53 Percent Say TV Revenue in NCAA Tournament Detracts from Academic Goals of a University
Two Years of College vs One? 41% Favor Raising the Age Limit for NBA Eligibility
A clear majority of the American public believes that television revenue generated by the NCAA Basketball Tournament has turned collegiate athletics into too big a business, detracting from a university's academic goals.
53% responded "yes" to that question in a Seton Hall Sports Poll conducted among 739 adults across the country. 35% responded "no." The poll has a +/- 3.7% margin of error and is conducted with both landline and cellphone users. The poll is sponsored by The Sharkey Institute.
When asked, however, how much importance universities place on graduating basketball players - 58% said they believed the schools placed either a high or medium importance on graduation. This is about even (59%) from a similar Seton Hall Sports Poll taken five years ago.
Both the NBA Commissioner and the president of the NCAA have suggested raising the minimum age for eligibility in the NBA draft from 19 to 20. That essentially raises the commitment to college basketball from one year to two years. 19% thought it should remain at one year, but 41% favored two years. 26% said there should be no limits. When asked this question two years ago, 12% favored one year, and 56% two years with 23% saying no limits.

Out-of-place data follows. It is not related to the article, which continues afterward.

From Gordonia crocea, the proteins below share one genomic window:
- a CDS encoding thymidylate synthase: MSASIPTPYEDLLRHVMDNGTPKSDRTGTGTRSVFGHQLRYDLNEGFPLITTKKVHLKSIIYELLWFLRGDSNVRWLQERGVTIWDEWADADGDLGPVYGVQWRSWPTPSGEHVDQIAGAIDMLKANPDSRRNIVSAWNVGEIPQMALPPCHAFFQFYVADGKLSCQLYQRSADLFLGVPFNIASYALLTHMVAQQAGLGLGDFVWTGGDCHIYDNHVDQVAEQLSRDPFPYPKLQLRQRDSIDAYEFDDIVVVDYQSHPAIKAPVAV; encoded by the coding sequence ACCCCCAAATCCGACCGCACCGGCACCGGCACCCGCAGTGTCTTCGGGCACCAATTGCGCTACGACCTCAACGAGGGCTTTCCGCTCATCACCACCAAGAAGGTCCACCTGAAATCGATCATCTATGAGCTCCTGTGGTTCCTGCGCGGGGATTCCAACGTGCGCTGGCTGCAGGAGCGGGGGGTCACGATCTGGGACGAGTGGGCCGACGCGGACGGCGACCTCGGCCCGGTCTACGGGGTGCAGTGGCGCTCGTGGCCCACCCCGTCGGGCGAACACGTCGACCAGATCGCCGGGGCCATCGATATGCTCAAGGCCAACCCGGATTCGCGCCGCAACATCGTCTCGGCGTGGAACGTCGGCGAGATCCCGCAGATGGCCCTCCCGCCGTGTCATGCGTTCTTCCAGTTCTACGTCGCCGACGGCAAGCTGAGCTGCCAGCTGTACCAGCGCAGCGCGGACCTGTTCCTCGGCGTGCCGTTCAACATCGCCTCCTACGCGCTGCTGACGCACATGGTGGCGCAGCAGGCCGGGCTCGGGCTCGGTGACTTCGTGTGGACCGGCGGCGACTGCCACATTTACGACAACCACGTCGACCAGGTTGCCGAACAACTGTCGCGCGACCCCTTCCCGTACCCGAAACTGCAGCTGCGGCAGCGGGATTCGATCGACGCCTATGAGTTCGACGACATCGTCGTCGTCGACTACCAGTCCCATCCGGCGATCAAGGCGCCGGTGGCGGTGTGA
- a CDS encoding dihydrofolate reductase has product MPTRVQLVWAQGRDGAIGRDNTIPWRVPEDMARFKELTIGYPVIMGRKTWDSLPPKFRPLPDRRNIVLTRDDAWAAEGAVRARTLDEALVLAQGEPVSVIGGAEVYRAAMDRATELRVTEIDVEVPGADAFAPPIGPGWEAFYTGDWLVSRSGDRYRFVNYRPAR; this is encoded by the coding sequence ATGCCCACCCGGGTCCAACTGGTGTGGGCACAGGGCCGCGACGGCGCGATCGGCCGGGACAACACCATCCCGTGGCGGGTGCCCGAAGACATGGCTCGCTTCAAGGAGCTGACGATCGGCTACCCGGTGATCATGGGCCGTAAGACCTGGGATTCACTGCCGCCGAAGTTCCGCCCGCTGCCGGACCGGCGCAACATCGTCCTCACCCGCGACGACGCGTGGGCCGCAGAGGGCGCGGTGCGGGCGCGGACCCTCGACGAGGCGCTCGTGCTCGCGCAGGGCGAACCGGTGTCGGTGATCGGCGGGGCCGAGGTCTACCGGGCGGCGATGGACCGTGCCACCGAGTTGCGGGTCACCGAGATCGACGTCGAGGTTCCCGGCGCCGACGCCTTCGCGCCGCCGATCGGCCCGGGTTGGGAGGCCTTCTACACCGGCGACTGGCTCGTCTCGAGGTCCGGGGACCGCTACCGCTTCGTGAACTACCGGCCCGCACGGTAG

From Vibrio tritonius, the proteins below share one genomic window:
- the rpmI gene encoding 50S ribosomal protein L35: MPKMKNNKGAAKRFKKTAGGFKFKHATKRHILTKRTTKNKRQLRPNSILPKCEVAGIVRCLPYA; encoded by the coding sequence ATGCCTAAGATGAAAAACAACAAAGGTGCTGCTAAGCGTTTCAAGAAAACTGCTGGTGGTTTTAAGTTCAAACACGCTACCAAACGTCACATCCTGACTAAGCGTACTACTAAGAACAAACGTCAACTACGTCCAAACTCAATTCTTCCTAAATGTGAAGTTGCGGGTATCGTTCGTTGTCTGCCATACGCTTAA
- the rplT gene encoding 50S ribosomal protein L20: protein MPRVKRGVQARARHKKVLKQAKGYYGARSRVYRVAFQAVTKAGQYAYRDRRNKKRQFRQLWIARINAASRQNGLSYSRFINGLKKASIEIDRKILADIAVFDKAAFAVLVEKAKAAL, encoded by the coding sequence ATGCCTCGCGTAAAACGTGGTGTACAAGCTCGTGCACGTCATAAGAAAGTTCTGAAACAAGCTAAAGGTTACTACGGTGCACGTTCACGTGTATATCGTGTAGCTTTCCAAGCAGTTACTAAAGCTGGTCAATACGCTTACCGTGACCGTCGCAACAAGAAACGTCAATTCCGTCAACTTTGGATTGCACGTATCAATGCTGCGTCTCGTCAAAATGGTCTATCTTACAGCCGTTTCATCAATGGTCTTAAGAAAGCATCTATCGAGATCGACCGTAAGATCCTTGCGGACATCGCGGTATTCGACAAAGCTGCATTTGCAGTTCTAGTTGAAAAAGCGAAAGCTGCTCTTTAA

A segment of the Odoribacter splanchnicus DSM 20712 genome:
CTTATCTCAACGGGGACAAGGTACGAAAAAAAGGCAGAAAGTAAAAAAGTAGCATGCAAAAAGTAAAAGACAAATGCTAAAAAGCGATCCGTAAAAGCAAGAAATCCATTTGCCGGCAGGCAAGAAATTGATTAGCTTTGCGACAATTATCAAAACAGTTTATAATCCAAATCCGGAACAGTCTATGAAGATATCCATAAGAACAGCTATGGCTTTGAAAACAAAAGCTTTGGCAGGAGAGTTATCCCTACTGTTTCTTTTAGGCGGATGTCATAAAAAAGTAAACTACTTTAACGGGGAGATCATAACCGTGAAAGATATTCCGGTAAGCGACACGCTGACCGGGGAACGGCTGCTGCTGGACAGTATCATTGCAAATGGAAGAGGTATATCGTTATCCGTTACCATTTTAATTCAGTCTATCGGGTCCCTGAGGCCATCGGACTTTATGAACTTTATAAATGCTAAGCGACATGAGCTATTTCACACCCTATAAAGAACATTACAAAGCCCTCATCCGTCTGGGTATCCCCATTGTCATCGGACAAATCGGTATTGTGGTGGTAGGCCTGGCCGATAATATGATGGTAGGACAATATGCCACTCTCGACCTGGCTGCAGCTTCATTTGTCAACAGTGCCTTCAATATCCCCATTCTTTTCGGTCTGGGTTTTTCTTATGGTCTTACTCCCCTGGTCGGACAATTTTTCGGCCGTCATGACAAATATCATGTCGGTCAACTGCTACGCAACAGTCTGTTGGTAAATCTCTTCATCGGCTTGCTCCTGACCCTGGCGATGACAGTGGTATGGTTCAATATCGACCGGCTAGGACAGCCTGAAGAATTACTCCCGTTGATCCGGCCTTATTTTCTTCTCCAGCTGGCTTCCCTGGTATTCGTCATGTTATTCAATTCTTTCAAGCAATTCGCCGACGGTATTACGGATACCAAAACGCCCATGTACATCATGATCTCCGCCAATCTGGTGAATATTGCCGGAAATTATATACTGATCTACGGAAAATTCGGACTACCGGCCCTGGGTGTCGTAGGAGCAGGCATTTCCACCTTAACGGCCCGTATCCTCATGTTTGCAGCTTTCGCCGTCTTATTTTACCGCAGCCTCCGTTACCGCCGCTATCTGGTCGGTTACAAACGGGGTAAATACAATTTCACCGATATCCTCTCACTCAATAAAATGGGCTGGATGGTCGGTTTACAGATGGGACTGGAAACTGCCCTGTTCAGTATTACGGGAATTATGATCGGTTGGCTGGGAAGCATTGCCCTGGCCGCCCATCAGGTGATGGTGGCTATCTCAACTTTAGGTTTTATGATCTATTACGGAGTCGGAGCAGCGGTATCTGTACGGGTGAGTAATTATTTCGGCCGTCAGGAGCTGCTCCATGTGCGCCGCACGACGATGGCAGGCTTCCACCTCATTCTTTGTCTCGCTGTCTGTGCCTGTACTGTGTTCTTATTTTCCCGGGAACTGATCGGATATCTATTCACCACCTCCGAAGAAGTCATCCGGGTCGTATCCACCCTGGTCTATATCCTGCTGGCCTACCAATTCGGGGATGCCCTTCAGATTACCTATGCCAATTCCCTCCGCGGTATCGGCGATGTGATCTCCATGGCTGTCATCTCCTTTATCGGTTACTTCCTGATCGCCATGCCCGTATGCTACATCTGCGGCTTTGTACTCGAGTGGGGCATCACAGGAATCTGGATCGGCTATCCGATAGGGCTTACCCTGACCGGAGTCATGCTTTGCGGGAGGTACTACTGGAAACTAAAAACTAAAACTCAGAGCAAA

63% felt requiring an extra year of eligibility in college
was a good thing, even if it meant losing a year of professional
salary. 26% said no to the extra year requirement. When asked this
question in 2014, 73% favored staying in school, a significant drop.
Number Who Say 'Scholarship Is Sufficient' Is Trending Down
45% of the nation felt student/athletes should not share in TV revenue or receive a salary for participating, with 40% saying they are exploited by not sharing in the revenue and should receive compensation. Men are more likely than women to believe that the students are being exploited, and people 18-44 are much more likely to believe that the students are exploited than those over 45.
60% felt providing a scholarship was sufficient for athletes, whereas 69% (2012) and 71% (2013) in previous Seton Hall Sports Polls felt providing a scholarship was sufficient. 35% believe the athletes should receive some form of salary or salary/scholarship.
"The public seems to be more sympathetic to increasing fees to student/athletes above scholarship," noted Rick Gentile, Director of the Poll. "This is in sync with major conferences beginning to offer additional 'cost of attendance' aid to student/athletes."
On the matter of whether people fill out a set of brackets or participate in a poll over this year's tournament, 13% said they did. 35% of the nation says they follow the tournament either closely or very closely.
Interest in the tournament vs. the NBA playoffs is virtually even, with 30% saying they are more interested in the NCAA and 29% the NBA. But when asked the same question in 2014, 39% said the NCAA and only 22% said the NBA. In 2011, 44% said NCAA and 29% said NBA.
46% of respondents felt that most (or all) colleges break the rules in recruiting athletes, the same number as when the question was asked in 2013.
Asked who makes better role models and given a choice of five options, 52% said teachers, 17% said coaches, 9% said college athletes, 9% said pro athletes, and 3% said politicians.
Articles featuring the Poll's most recent results include:
"Poll: More People Than Ever Believe College Athletes Should Be Paid"
"Ex-Michigan Tight End Jake Butt Believes College Players Should Be Paid"